-The second popular interpretation is a use of technologies, including virtualization and automation, that focuses more on the computing than on the cloud aspect, with emphasis placed on the technologies that enable the creation and delivery of service-based capabilities. This perspective is an extension of traditional data center approaches and can be applied to entirely internal enterprise systems with no use of external off-premises capabilities provided by a third party.

Gartner recommends that users clearly separate the consideration of cloud computing and cloud computing services from the use of cloud computing-related concepts and technologies for the creation of internal systems. Both perspectives (services and technologies) are valuable and should be pursued; however, they are two separate but related initiatives.

More information on CRM can be found at www.CRMindustry.com

Friday, September 26, 2008

Embrace Technology Chaos To Drive Business Results

At its recently concluded Business & Technology Leadership Forum 2008, Forrester Research, Inc. told IT and business executives that their organizations must embrace chaotic technologies such as the proliferation of consumer devices, social networking tools, and cloud-based collaboration services. Forrester also unveiled new data from its forthcoming Q3 2008 North America Business Technology Online Survey. The data revealed:

Business execs are more aware of technology's importance but see IT as ineffective. Eight-two percent of those surveyed agreed that technology is a core component of their products and services. More than 70 percent agreed that technology is central to how they differentiate themselves from competitors and that it is essential for their distribution and sales model. However, less than 40 percent of the respondents said IT was very effective in supporting them in those areas.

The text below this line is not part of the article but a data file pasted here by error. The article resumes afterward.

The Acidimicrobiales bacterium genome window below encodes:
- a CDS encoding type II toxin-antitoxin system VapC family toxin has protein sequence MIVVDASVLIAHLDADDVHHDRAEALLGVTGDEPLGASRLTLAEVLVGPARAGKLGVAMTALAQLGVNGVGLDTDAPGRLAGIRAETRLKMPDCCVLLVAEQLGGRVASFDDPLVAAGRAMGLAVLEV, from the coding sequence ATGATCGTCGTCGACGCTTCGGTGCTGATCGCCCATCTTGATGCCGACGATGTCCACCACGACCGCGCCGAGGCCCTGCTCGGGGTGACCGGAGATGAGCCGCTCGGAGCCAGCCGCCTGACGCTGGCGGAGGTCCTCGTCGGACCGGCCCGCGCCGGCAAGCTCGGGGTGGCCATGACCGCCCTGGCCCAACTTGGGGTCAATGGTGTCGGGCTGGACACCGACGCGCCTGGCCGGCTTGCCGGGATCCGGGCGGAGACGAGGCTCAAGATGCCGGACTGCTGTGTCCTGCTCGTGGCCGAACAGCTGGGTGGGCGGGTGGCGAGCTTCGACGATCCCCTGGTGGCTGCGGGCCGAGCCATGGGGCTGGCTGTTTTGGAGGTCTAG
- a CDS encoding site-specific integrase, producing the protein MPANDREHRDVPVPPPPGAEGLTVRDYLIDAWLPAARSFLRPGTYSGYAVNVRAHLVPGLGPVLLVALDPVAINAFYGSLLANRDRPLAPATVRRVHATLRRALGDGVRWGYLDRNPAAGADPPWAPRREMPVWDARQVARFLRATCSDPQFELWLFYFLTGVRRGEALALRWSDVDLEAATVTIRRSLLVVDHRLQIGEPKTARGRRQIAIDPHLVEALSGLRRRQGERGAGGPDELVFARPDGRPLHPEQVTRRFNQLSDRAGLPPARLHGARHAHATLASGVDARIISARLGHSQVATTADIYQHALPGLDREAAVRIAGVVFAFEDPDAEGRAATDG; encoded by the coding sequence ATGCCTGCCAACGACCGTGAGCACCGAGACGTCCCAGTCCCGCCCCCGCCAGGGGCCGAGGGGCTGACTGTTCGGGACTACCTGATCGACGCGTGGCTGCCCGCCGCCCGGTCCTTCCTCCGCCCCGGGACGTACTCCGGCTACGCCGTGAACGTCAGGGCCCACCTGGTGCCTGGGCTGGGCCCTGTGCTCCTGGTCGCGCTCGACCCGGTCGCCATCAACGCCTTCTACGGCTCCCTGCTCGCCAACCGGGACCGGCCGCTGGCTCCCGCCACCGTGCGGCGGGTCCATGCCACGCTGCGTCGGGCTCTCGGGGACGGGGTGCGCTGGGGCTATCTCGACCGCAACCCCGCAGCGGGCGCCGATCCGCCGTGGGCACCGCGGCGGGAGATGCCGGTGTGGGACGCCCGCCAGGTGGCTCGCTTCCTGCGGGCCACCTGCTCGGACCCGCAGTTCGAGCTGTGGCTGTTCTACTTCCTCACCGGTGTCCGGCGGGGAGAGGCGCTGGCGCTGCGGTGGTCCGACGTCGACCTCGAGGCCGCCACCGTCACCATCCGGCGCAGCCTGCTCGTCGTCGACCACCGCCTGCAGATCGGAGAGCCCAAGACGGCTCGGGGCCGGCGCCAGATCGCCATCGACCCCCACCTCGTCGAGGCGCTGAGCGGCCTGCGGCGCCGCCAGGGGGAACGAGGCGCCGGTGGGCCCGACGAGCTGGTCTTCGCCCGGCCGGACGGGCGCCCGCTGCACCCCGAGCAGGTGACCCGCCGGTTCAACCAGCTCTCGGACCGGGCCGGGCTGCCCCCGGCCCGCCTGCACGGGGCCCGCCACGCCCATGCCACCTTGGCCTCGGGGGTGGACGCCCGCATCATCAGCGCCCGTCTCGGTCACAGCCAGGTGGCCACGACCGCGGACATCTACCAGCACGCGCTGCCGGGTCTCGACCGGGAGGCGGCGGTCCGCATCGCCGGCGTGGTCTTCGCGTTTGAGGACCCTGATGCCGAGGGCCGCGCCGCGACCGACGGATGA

Business execs feel that IT doesn't support critical business drivers. Eighty-two percent of respondents indicated that lowering overall operating costs is a key business imperative, but only 42 percent said IT supported this goal well. Similarly, 78 percent said that improving workforce productivity is a key business goal, but only 45 percent said IT was providing strong support in this area.

More information on Customer Relationship Management can be found at www.CRMindustry.com

Tuesday, September 23, 2008

Online Community Compensation Study Sets the Benchmark for Salaries in the Industry

Forum One Networks, a strategy and research group specializing in online communities, conducted the first in-depth study of online community staff compensation to date. The Online Community Compensation Survey reported, on average, that survey participants had a job satisfaction rating of 4.2 out of 5. Of the 225 respondents, 65% were salaried and work 41-50 hours per week. While 78% of those surveyed were 31 years of age or older, individual salaries greatly, with salaries ranging anywhere from $25K annually to $150K annually.

Many respondents stated that their companies don’t have a full appreciation for their job duties and responsibilities and as a result, their salaries are lower than they should be. One survey respondent notes that “companies will pay more for community staff once the value is realized. In order to add to our community team…we are showing the value that the community has to our company as a whole, such as; reducing support calls, up-sells, and generally more satisfied customers. Then it’s easier to justify salaries and increased staff.” The survey includes detailed information on salaries by gender, age and location. Perhaps one of the most interesting findings is that women who participated in the survey are paid 91% of the average men’s salaries.

More information on CRM can be found at www.CRMindustry.com

Monday, September 22, 2008

Retailers Believe Online Shopping More Resilient Than Other Channels